Could modern American protest movement be the result of Evangelical activities?
- 30.Jun ‘20
In April 2020, the American publishing house HarperOne published a book titled “American Prophets”. There, Jack Jenkins claims that modern leftist activism adopted many of its practices from the traditions of the Evangelical church (non-violent actionism, praying for the oppressed, and so on). The writer also posits that such movements exist nowadays in other denominations, and that many protest sentiments come from the faithful.
Artist Bree Newsome, who belongs to the Baptist church and comes from the family of a pastor, is probably the most famous activist of that ilk. In 2015, she climbed the flagpost in front of the government building in South Carolina to take down the Confederate flag as a protest against Charleston Shootings. In her words, she did it “in the name of Jesus.” After a while, the flag was officially removed.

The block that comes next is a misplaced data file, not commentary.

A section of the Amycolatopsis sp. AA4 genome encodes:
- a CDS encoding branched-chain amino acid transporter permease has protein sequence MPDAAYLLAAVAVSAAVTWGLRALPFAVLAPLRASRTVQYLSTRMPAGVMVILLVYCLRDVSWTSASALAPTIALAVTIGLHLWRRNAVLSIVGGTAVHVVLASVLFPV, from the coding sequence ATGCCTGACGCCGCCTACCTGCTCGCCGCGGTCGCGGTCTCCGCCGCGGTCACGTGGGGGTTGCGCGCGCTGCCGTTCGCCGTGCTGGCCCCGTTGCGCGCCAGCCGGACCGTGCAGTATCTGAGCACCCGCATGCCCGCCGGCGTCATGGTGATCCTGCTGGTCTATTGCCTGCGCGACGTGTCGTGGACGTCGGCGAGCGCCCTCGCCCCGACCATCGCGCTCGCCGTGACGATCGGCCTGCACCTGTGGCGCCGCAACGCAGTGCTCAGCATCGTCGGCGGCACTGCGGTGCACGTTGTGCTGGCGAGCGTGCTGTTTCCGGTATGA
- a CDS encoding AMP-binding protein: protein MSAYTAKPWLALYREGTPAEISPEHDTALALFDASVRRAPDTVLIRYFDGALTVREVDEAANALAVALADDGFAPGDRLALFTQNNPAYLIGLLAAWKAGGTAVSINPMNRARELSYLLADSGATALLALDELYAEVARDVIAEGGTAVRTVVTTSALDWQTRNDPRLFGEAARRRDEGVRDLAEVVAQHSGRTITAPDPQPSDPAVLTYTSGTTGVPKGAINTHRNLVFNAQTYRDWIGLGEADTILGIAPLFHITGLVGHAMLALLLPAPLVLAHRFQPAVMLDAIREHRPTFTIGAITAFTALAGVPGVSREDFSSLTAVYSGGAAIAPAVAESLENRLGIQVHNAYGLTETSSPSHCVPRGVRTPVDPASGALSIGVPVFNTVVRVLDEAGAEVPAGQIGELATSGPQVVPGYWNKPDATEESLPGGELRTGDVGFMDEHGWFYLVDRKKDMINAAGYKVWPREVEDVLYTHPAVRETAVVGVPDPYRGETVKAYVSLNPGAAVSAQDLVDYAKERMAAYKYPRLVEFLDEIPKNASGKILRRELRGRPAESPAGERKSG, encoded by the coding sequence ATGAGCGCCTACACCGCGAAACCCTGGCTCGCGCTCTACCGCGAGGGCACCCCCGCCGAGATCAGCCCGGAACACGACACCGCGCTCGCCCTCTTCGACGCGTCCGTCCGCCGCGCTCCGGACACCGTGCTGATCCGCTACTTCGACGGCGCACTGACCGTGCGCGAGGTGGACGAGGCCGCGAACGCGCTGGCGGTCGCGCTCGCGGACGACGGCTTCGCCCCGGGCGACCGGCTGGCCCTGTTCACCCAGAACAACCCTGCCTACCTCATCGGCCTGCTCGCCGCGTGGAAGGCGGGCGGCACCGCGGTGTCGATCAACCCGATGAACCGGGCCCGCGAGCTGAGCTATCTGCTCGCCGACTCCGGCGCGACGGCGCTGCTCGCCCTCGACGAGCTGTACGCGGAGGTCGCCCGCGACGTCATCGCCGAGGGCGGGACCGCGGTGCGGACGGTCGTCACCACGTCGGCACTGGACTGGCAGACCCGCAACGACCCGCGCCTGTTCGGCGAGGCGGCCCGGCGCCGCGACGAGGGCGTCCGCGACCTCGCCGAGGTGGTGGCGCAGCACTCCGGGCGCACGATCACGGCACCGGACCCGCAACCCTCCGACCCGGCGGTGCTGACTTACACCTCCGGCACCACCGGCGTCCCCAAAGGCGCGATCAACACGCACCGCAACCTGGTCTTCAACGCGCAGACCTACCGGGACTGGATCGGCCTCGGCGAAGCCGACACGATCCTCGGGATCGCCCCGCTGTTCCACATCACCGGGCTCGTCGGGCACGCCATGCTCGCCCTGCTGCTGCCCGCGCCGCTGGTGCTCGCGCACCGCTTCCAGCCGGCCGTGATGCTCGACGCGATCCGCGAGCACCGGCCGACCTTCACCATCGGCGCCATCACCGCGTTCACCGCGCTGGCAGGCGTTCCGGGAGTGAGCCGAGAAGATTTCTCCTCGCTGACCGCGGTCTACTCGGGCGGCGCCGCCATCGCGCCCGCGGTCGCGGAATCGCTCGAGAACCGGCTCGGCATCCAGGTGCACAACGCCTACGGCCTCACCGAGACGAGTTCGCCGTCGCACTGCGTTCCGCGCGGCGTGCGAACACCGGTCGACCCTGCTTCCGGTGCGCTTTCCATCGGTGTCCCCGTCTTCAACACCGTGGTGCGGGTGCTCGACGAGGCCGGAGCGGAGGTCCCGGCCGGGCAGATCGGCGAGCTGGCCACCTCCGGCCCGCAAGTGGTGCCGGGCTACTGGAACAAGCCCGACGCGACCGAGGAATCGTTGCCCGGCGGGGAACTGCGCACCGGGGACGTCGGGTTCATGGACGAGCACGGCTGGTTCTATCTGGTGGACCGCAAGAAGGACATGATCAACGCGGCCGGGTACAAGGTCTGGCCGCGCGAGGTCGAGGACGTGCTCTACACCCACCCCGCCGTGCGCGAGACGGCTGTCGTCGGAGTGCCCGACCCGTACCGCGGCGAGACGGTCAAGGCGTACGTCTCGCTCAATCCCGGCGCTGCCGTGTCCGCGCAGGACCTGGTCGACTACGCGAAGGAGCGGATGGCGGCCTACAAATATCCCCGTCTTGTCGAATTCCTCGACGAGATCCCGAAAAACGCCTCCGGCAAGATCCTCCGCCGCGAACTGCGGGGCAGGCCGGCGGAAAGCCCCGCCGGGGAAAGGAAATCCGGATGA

In her review of the book in the New Yorker Casey Cep writes about the myth of the religious right and gives examples of protests and demonstrations for equality that came from active believers. There is no doubt left, she argues, that the current protests were heavily influenced by the Protestant churches.
This happens despite the fact that, according to the data, the majority of US Evangelical Christians nowadays support the Republican party. Casey Cep is of the opinion that the success of a social movement depends mostly on small activist groups rather than the overall number of followers.